A tricky Monday night trip to face Gennaro Gattuso’s Valencia was probably exactly what Diego Simeone and his Atlético Madrid team did not want after defeat to Villarreal last weekend. High intensity and a lot of chasing the ball meant that Atleti struggled to dominate a tie where they had far more quality on the field, eventually getting the win only through a deflected Antoine Griezmann strike.
Atleti looked ragged as Yunus Musah scored a fine effort only to be called off by VAR in the first half, and the visitors had another slice of fortune when Griezmann’s effort changed direction midway through the air thanks to the outstretched leg of Carlos Soler.
It was another game where the Rojiblancos struggled to implement a clear game plan, and here are three more things we learned from Monday’s tie.
This wasn’t all that different to Villarreal
There were similarities and there were differences, but this game against Valencia was remarkably similar to the tie against Villarreal in that Atlético, for much of this game, were not at the races.
Atlético struggled to get into the game and had a remarkably low 26.74% possession at Mestalla, dropping as low as 19% for the final 15 minutes. Against Villarreal, the 44.79% possession figure was more impressive, but Atleti again allowed the opposition to dictate the tempo without much interruption.
Chances fell to Atleti, with Álvaro Morata and João Félix both having golden opportunities to score in the first half, but they weren’t taking them. Just as Matheus Cunha had chances fall his way at the Metropolitano the previous Sunday, they were chances that Atleti should really be finishing.
Ironically, the difference in expected goals between the two games was minimal, with Atleti racking up 1.69 against Valencia and 1.67 against Villarreal. Both of those figures are higher than the 0.98 that saw Atleti score three at Getafe on matchday one.
In the end, the Colchoneros had the stroke of luck that was missing a week previously. Whereas Yannick Carrasco’s header was clawed off the goal-line by Gerónimo Rulli by the finest of margins against Villarreal, here the ball deflected off Soler and wrong-footed Giorgi Mamardashvili to give Griezmann a goal and Atleti the lead.
Both reflected the kind of fine margins that change games and seasons.
Picking up points at Mestalla is not something which is easily done. Atleti have done it only once in the last five years — in 2020/21, when Diego Simeone’s side would go on to win the league. But Atlético have to start turning defeats and draws against direct rivals like Villarreal into wins, too.
The biggest threats come from out wide
Fielding Marcos Llorente as the right-wing-back and Saúl Ñíguez as the left-wing-back raises interesting questions. Both are naturally central midfielders and tend to show that in their play, as both drift into more central areas. Meanwhile, the likes of Nahuel Molina or Yannick Carrasco stick closer to the byline.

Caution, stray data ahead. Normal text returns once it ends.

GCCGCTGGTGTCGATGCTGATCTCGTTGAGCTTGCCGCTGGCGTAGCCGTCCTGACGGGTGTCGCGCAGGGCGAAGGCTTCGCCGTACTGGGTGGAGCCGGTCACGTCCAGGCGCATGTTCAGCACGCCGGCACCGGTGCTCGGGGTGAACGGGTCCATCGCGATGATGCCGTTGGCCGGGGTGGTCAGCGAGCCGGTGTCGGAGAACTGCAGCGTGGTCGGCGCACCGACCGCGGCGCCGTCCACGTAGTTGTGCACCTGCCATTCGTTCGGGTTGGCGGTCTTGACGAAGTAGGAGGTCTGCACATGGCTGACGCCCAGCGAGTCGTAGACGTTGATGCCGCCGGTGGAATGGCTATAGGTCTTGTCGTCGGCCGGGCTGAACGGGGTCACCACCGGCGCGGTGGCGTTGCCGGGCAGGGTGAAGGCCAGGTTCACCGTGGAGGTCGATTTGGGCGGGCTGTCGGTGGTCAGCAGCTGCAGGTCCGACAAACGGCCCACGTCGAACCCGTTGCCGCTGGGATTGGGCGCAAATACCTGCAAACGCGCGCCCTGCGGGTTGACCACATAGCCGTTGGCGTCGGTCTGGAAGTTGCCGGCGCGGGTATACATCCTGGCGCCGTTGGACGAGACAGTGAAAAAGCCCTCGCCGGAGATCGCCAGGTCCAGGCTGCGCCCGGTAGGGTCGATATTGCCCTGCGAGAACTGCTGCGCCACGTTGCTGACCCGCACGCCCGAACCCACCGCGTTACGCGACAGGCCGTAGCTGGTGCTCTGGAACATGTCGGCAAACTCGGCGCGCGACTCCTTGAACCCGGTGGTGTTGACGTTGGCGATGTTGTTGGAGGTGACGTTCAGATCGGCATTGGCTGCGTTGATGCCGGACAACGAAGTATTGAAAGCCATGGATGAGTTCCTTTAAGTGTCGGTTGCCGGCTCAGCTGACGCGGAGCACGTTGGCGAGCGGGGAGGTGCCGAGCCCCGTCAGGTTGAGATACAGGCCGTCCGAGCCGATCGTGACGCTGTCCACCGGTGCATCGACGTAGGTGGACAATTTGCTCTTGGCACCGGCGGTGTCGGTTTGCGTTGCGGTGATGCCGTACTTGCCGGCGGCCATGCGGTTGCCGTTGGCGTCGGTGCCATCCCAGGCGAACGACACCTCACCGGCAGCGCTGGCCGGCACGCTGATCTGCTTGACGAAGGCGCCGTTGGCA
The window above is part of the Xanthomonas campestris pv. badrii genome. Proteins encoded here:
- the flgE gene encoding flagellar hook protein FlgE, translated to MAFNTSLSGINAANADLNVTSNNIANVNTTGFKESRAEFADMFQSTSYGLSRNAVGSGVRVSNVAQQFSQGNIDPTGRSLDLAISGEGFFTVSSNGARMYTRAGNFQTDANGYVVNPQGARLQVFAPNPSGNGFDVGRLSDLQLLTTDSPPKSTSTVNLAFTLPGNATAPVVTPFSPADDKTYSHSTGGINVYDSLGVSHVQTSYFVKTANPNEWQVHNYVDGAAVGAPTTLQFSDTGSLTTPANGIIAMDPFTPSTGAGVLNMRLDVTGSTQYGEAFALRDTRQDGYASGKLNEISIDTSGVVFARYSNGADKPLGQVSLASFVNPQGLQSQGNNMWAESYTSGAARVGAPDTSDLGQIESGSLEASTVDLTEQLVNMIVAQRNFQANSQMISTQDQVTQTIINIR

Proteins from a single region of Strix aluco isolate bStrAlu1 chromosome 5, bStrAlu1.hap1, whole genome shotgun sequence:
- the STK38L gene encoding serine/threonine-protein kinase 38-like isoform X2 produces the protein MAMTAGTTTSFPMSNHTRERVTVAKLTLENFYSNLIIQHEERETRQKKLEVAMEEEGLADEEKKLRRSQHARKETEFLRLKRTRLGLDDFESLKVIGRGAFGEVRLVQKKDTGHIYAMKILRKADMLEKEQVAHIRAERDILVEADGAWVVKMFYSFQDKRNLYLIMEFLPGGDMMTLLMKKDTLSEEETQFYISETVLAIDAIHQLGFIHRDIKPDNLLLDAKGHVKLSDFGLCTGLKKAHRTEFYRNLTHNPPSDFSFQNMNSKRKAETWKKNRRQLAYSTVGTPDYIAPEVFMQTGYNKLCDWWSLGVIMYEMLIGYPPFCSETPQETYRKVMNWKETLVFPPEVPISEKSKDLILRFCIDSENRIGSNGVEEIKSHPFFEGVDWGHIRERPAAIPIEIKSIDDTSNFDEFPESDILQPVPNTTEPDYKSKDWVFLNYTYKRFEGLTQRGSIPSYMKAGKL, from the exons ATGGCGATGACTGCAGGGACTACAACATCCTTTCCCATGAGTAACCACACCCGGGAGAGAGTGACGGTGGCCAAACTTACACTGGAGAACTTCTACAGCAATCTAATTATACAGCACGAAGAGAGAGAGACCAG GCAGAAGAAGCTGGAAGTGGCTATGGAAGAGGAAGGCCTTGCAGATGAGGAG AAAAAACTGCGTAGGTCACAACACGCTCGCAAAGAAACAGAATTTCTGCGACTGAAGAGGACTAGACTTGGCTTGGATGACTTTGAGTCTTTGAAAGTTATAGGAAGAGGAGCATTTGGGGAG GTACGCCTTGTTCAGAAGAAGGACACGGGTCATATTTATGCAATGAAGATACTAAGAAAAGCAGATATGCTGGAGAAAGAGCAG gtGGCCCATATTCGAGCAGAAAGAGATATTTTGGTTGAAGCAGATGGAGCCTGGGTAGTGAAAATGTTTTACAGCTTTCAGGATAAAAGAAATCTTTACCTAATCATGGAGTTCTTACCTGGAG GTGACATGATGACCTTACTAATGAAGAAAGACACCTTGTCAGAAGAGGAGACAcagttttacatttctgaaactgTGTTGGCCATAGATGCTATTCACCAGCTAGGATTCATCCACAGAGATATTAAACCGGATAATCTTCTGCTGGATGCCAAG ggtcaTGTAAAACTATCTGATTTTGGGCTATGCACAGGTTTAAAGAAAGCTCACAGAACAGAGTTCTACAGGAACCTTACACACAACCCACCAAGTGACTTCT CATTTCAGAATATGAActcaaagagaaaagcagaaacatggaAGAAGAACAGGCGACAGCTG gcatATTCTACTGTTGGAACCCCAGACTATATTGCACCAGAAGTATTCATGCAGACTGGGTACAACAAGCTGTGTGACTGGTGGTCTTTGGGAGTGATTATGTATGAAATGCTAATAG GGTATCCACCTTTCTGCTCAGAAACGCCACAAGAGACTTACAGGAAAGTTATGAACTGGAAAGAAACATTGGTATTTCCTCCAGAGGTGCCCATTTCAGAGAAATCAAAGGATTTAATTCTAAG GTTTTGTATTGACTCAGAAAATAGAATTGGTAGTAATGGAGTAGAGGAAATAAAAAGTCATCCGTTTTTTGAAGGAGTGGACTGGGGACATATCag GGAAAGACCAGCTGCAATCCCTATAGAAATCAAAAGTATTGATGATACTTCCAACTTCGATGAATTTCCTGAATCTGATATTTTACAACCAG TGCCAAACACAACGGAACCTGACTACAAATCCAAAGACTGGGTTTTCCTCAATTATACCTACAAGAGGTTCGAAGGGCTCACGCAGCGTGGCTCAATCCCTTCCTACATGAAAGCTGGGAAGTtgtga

In this case, it meant Atlético effectively had 10 central players in the outfield on Monday. That led to a very narrow approach which damaged the game plan.
Offensively, João Félix’s movement into wide areas and Llorente’s runs down the flanks meant that it wasn’t a major issue, as they alone stretched the game with their movement.
It was more in defence that Atleti have looked too narrow. Against Getafe in matchday one, Simeone started this same back line, other than Molina playing in place of Llorente on the right. Rivals have acres of space to bomb down the flanks and progress the ball rapidly without much challenge.
Once in advanced positions, wide players are able to deliver crosses. Getafe put in 18 crosses, while Valencia surpassed that with 22. That means an average of 20 crosses per game with such a narrow set-up.
Last season, the average number of crosses coming from Atleti’s opponents was just 12.66.
Fortunately for the Colchoneros, neither team has been able to make those chances count. Valencia’s lack of an out-and-out number nine limited their threat inside the box. Atleti loanee Samuel Lino frequently cut the ball back looking for runners from midfield, but he found no-one there. Other sides Simeone’s men face may not be so forgiving.
What’s going on at left-wing-back?
As transfer speculation still circles wildly, Carrasco was benched behind Saúl again at left-wing-back, having been recalled to the line-up to play Villarreal only a week before. With Sergio Reguilón joining the club less than 24 hours later, does this now make Carrasco a third choice at wing-back?
The situation is bizarre. The decision to allow Renan Lodi to leave, as third choice in his position, appeared logical, but to bring in a replacement seems unnecessary. Does Simeone see a different role for Carrasco? Is he simply not fully fit after a disrupted pre-season? Or will we see him depart in the final hours of the transfer window?
There is little logic to benching a player of Carrasco’s quality and talent. There was a wide-ranging consensus that he was probably the team’s best performer in 2021/22, and yet he starts 2022/23 without a guaranteed place in the team, all while contract talks rumble on and Tottenham are hovering.
To be fair to Saúl, he has played well. This was another industrious performance from him at Mestalla, and it would appear he has accepted his role within the squad. The choice to replace him with Carrasco at half-time added an offensive threat and pace that Saúl (who had been booked) couldn’t offer, but showed an indecision that we don’t too often see from Simeone.
It’s clear the coach can’t make his mind up about who is his first choice in the wing-back role on the left. Reguilón may be the answer to that, but if he is, that leaves two high-profile and highly-paid stars waiting on the bench.
It’s yet another example of woeful squad management from Atlético de Madrid.